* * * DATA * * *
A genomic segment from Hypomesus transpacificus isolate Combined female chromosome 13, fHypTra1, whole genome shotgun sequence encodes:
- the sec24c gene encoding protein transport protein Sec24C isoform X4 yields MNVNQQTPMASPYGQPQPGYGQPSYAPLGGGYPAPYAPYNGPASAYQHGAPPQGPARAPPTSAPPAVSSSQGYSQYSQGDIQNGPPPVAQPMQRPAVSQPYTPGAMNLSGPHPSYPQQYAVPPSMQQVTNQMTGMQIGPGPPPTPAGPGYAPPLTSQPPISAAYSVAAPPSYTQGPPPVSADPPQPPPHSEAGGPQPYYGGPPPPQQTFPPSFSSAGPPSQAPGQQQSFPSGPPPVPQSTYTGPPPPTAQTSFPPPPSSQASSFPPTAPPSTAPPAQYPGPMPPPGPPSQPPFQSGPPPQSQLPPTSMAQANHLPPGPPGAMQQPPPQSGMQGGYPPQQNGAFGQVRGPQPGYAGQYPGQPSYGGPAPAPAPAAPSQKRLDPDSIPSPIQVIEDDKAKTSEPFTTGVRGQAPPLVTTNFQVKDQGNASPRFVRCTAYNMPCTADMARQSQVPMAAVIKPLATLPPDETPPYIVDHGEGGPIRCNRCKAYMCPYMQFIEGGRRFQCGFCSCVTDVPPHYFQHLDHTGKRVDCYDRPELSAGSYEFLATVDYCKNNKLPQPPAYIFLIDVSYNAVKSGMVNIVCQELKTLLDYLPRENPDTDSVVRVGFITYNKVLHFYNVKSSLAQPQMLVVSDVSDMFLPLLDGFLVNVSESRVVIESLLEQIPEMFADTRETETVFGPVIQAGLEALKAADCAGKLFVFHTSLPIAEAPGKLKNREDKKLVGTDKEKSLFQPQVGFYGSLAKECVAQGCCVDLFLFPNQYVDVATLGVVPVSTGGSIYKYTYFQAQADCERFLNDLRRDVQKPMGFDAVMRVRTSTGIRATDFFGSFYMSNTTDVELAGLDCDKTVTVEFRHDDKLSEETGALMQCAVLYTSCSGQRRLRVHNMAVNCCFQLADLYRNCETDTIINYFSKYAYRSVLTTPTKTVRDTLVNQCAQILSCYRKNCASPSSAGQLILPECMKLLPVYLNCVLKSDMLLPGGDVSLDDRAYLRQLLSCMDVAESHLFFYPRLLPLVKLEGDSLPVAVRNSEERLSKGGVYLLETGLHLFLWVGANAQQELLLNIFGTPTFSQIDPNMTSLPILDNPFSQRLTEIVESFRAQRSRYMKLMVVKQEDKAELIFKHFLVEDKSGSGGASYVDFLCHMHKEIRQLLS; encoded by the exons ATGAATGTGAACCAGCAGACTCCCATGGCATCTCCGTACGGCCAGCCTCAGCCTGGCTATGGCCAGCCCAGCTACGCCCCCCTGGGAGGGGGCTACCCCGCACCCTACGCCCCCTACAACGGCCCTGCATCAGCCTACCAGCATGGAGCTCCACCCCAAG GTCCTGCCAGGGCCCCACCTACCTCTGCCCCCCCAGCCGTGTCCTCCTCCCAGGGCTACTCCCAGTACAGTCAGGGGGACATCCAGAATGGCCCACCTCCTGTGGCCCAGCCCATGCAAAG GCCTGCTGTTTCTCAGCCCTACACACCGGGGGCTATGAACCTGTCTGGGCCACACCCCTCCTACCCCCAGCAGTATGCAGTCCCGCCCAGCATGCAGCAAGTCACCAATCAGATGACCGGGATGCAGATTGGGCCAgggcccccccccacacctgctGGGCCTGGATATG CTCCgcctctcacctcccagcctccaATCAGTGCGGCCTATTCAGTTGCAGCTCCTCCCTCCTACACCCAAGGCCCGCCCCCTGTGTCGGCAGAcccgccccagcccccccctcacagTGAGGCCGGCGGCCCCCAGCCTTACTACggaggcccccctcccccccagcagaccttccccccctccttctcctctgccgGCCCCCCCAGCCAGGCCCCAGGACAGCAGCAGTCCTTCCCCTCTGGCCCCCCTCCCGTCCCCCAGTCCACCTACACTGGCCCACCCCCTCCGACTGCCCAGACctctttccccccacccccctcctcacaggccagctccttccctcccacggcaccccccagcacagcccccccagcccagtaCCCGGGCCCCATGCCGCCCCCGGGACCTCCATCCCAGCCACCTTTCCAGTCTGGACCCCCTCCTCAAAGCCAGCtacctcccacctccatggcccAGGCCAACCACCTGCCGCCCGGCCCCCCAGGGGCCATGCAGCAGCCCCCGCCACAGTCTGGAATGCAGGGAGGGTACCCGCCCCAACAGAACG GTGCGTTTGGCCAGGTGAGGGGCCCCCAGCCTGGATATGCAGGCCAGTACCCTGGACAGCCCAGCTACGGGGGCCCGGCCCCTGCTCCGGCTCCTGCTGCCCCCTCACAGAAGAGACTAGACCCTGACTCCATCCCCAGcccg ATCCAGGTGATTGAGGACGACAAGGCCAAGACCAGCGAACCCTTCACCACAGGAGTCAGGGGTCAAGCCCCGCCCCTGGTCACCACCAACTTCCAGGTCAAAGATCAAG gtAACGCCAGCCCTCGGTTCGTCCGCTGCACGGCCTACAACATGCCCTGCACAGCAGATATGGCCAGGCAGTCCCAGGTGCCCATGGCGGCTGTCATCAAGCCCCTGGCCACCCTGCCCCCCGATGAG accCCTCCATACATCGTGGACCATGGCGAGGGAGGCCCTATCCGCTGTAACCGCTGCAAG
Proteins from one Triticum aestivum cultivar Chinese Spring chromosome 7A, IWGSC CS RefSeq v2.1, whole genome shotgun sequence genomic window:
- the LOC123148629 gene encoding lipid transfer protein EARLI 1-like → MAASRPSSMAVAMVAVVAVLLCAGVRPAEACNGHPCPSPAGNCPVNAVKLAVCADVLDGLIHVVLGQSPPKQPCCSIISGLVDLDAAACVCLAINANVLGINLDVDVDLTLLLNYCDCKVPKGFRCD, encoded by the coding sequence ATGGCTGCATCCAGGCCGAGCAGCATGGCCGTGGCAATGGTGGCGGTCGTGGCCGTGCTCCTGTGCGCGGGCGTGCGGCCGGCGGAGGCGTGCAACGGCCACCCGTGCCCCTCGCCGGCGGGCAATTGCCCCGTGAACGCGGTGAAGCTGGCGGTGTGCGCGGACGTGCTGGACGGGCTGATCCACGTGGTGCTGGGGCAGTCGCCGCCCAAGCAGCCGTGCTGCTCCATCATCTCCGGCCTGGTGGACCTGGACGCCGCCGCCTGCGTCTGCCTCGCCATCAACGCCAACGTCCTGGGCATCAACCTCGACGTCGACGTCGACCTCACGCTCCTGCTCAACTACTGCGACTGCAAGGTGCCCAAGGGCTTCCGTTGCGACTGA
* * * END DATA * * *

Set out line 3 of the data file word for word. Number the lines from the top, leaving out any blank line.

Proteins from one Triticum aestivum cultivar Chinese Spring chromosome 7A, IWGSC CS RefSeq v2.1, whole genome shotgun sequence genomic window: